|2nd President of the Executive Council of the People's Republic of Bosnia and Herzegovina|
December 1953 – 1956
|Preceded by||Đuro Pucar|
|Succeeded by||Osman Karabegović|
1 February 1914|
Mostar, Condominium of Bosnia and Herzegovina, Austro-Hungarian Empire
|Died||24 January 1983
Opatija, SR Croatia, Yugoslavia
|Political party||League of Communists of Yugoslavia|
|Relations||Hamzo Humo (uncle)
Momčilo Ninčić (father-in-law)
|Years of service||1941–45|
He is prominent because of his commitment for equality of Muslims in Bosnia and Herzegovina and for his opposition to Serbian domination in the League of Communists of Bosnia and Herzegovina. He also accused most responsible leaders of the League of Communists of Bosnia and Herzegovina for the establishment of "undemocratic relations" and the introduction of a "strong-arm" led regime.
Humo was born in Mostar on 1 February 1914. He joined the revolutionary movement while he attended high school in gymnasium in Mostar. Because he was expelled from the gymnasium in Mostar, he continued his education in Bihać. Subsequently, he enrolled the University of Belgrade Faculty of Philology, where he obtained a degree in world and Yugoslav literature. At the University, he was one of the organizers and participants in actions of the socialist-oriented students. He became a member of SKOJ in 1934 and a member of the Communist Party of Yugoslavia in 1935.
He organized students of Bosnia and Herzegovina into the "Petar Kočić" youth society and the "Neretva" section where members of Communist Party were also active.
Humo was one of the most prominent party members before World War II in Yugoslavia. In 1940 he became a member of the Regional Committee of Communist Party for Bosnia and Herzegovina. He was also one of the resistance organizers in Herzegovina against Axis forces. Because he was educated and well read, Humo was nicknamed "Kulturni" by his comrades. Listening to command he moved to Sarajevo and continued his activity there. As the party's Vice-President he participated in the First and Second Assembly of ZAVNOBiH. He was also a member of the AVNOJ.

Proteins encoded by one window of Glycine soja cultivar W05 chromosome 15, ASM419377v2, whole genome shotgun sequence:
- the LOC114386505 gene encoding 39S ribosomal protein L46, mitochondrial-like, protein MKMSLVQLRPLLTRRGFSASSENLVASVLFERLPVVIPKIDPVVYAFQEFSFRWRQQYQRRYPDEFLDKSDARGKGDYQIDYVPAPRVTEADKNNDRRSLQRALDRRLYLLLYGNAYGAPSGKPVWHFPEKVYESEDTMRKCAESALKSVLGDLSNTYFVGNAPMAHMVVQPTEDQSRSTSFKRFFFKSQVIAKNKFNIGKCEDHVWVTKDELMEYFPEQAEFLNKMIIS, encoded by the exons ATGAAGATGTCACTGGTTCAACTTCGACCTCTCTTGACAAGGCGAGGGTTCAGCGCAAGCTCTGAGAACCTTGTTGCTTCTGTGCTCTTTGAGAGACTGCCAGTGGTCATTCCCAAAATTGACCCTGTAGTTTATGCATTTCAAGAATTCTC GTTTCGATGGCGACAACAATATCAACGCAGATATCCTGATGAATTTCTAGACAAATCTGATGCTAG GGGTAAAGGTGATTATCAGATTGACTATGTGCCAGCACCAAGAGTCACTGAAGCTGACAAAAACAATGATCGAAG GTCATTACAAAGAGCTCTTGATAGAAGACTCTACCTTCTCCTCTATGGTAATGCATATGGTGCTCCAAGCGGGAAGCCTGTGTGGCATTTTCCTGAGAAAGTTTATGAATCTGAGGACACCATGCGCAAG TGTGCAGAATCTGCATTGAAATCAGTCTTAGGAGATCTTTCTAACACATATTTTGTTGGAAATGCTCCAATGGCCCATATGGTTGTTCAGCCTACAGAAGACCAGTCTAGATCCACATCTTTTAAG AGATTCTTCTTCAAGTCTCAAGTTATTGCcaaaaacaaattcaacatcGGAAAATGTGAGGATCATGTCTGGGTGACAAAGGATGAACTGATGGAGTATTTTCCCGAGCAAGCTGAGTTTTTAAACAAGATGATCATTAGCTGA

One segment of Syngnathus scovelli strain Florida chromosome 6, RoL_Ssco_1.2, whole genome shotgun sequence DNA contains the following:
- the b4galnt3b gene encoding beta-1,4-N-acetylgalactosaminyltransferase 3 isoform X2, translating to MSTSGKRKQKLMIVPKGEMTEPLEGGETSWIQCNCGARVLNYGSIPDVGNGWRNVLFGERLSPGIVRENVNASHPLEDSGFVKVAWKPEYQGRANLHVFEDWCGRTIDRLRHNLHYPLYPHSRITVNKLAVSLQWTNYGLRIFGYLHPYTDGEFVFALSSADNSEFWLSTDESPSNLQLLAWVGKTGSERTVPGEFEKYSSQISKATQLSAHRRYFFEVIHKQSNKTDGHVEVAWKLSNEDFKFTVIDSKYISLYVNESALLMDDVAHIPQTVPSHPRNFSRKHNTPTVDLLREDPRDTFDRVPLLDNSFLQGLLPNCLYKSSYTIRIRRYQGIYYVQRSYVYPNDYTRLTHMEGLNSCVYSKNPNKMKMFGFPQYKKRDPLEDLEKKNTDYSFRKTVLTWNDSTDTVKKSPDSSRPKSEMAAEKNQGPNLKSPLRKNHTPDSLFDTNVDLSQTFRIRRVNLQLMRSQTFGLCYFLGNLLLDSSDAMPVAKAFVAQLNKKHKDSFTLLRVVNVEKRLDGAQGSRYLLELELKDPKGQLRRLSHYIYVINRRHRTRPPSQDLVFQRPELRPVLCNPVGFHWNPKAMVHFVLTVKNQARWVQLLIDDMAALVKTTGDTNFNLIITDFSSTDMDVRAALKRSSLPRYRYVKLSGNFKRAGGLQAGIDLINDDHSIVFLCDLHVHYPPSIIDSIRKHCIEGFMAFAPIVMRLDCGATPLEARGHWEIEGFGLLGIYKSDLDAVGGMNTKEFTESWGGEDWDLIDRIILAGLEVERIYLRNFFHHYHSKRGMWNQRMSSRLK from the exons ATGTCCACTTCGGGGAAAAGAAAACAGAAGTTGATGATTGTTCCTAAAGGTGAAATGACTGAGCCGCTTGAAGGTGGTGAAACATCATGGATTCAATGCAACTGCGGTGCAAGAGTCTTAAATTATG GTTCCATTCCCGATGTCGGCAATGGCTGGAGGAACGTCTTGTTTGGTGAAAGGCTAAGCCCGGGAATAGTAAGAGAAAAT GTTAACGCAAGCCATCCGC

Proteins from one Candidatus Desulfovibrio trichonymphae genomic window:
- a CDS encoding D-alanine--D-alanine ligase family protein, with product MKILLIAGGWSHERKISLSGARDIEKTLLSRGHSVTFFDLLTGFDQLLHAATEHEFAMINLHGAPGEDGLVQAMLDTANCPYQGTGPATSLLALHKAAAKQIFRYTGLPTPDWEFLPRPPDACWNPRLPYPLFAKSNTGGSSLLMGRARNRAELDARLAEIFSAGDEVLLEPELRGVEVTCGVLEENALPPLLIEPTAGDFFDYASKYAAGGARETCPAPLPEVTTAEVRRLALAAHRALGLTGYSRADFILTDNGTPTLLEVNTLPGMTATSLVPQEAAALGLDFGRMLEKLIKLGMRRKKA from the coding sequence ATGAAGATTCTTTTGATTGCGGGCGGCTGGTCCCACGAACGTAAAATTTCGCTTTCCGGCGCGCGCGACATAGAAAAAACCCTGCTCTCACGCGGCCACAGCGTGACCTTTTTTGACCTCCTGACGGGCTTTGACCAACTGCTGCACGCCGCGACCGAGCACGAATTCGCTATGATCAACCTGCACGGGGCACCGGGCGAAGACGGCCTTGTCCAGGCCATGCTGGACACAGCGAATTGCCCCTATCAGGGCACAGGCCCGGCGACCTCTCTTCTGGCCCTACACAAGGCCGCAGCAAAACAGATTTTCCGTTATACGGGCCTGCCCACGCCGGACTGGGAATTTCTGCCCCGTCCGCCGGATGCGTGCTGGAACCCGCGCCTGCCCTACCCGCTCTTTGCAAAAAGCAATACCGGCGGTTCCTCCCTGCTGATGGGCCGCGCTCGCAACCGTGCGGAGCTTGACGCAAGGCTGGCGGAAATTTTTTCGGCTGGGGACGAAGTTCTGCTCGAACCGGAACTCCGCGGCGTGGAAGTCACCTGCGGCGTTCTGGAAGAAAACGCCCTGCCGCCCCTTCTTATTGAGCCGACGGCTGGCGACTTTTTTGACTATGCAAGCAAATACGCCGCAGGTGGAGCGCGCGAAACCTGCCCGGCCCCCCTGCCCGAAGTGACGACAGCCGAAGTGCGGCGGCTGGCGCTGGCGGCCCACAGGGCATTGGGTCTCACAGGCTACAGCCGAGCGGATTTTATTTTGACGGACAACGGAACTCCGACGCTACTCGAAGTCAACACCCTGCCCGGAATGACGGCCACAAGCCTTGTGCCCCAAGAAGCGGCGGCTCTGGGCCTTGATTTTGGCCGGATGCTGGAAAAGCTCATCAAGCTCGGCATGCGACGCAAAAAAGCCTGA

Humo was one of the founding members of the famous Bosnian newspaper Oslobođenje (English: Liberation).
Humo served on various party and state positions, including as the President of the Executive Council of PR Bosnia and Herzegovina (de facto Prime Minister). He was proclaimed People's Hero of Yugoslavia on 27 November 1953. In 1972 Humo was dismissed along with Osman Karabegović from their posts for alleged Muslim "exclusivism" and "nationalism."
Humo married Olga Ninčić, daughter of Momčilo Ninčić, a prominent politician of the Kingdom of Yugoslavia and former President of the Assembly of the League of Nations. His wife was a secretary of Yugoslav President Josip Broz Tito through the war. Hamza Humo, a famous Bosnian writer, was his uncle.
- Biladžić, Dušan. Historija SFRJ.
- Donia, Robert J. (2006). Sarajevo: a biography. University of Michigan Press. p. 192. ISBN 0-472-11557-X.
- Ramet, Sabrina P. (2006). The three Yugoslavias. Indiana University Press. p. 291. ISBN 0-8047-0857-6.
- Velikonja, Mitja (2003). Religious Separation and Political Intolerance in Bosnia-Herzegovina. Eastern European Studies 20. College Station: Texas A&M University Press. p. 226. ISBN 1-58544-226-7.
- Tomasevich, Jozo (1975). The Chetniks. Stanford University Press. p. 275. ISBN 0-253-34656-8.
- Isaković, Alija (1994). Antologija zla (in Bosnian). Ljiljan.
|President of the Executive Council of the People's Republic of Bosnia and Herzegovina